Apart from perhaps a small group of die-hard liberals, commentators from around the world generally agree that Barack Obama did not deserve to win the 2009 Nobel Peace Prize. The newly-elected President had not accomplished anything newsworthy besides beating John McCain in the race to the White House. (Many would even question if he has accomplished anything positive since 2008.) Obama's lack of achievements did not, however, stop Europe's love affair with the 44th President of the United States from culminating in the awarding of the prestigious prize.
An added irony was that the prize was awarded to Obama while the United States was engaged in two wars: Iraq and Afghanistan. Indeed, there has been little that is 'peaceful' about the Obama presidency, which has seen the U.S. intervene militarily in Libya, almost intervene in Syria, and bomb several other Middle Eastern countries in the 'drone war'. What the Nobel committee was thinking when they awarded Obama the prize is open to interpretation, but there is no doubt that they would not have made the same decision today. Obama has now lost as much credibility abroad as he has at home, leaving him just as unpopular as George W. Bush, a feat few thought possible.
Putin, champion of peace?
Now, it is the Russian President's turn to be nominated for the prize. The same ironies exist for Vladimir Putin. Despite his now-famous op-ed in the New York Times, in which he urged the United States not to get involved in Syria, Russia has been implicated in the Syrian civil war since the beginning, providing military support for Assad's regime. Putin's trademark aggressiveness on the foreign policy stage almost makes him seem like an odd choice for the peace prize. Relations between the Russian leader and heads of neighboring countries such as Georgia and Ukraine are at an all-time low, the latter of which has been subjected to a trade war in response to its attempts to strengthen links with the European Union.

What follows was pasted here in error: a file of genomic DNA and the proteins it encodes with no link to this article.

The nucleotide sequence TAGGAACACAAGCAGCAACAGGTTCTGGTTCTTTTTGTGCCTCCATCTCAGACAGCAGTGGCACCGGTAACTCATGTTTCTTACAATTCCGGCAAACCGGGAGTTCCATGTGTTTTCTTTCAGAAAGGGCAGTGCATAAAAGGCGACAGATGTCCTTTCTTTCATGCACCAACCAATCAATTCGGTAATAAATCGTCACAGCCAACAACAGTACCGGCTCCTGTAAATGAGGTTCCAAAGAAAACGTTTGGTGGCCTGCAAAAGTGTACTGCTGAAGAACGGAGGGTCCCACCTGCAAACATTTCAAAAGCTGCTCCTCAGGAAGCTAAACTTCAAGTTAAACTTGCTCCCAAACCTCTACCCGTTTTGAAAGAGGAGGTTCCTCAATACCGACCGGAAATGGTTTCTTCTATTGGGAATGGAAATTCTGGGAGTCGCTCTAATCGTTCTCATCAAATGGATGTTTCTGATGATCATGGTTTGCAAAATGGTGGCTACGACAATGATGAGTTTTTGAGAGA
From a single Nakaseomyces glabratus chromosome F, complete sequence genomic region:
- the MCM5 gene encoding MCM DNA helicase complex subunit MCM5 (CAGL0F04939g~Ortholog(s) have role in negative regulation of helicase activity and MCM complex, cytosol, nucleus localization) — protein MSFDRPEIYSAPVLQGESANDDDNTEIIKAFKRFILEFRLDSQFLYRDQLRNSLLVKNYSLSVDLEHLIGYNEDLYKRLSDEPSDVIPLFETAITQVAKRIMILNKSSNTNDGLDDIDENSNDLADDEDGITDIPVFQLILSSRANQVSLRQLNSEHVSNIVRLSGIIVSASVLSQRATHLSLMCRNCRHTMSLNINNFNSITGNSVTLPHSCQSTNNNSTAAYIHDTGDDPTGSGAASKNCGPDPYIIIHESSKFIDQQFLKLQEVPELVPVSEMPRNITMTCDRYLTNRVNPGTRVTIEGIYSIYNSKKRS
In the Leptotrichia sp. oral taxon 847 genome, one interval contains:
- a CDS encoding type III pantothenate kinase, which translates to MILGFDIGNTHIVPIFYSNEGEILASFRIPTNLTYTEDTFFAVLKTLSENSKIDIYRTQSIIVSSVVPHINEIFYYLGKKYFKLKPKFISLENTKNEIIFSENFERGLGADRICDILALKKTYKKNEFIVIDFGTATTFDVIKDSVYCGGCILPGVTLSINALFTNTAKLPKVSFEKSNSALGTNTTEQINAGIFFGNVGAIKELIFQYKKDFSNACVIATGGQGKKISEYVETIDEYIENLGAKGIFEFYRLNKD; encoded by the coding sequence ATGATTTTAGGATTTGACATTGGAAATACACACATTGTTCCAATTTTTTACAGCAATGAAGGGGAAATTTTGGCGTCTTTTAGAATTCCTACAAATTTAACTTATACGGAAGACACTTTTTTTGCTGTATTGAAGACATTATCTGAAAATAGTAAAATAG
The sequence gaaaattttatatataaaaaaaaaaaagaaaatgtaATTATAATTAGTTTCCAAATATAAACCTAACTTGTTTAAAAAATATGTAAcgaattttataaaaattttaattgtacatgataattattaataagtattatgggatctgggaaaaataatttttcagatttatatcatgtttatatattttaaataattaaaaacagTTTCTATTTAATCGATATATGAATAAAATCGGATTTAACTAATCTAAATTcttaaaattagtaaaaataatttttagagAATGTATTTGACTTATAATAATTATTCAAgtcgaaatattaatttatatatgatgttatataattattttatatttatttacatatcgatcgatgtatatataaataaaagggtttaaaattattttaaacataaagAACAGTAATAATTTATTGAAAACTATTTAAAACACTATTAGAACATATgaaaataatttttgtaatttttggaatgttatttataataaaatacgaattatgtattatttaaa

On the other hand, few may deny that President Putin came out of the Syria crisis remarkably well. In fact, he came out looking like the opposite of Obama. Whereas our President appeared weak and indecisive, Putin looked like a leader and, perhaps more importantly, a rational person who refused to lead his nation into an international intervention sure to backfire. Indeed, some commentators are stating that Obama's performance was so pitiful that it has led to a power vacuum in the Middle East, a vacuum that will be filled by Russia.
It is Putin's diplomatic performance on the Syria conflict that led the Russian advocacy group, the International Academy of Spiritual Unity and Cooperation Among the Nations of the World, to nominate him for the 2014 Nobel Peace Prize. According to the group, President Putin played a key role in preventing a U.S. missile strike that would have resulted in a significant amount of civilian deaths and launched a UN initiative aimed at dismantling Syria's chemical weapons stockpiles, actions that deserve official international recognition.
In all seriousness, there is very little chance that Putin will win or deserves to win the prize, but his nomination does show how far the prize's prestige has fallen after it was awarded to the likes of President Obama and the European Union.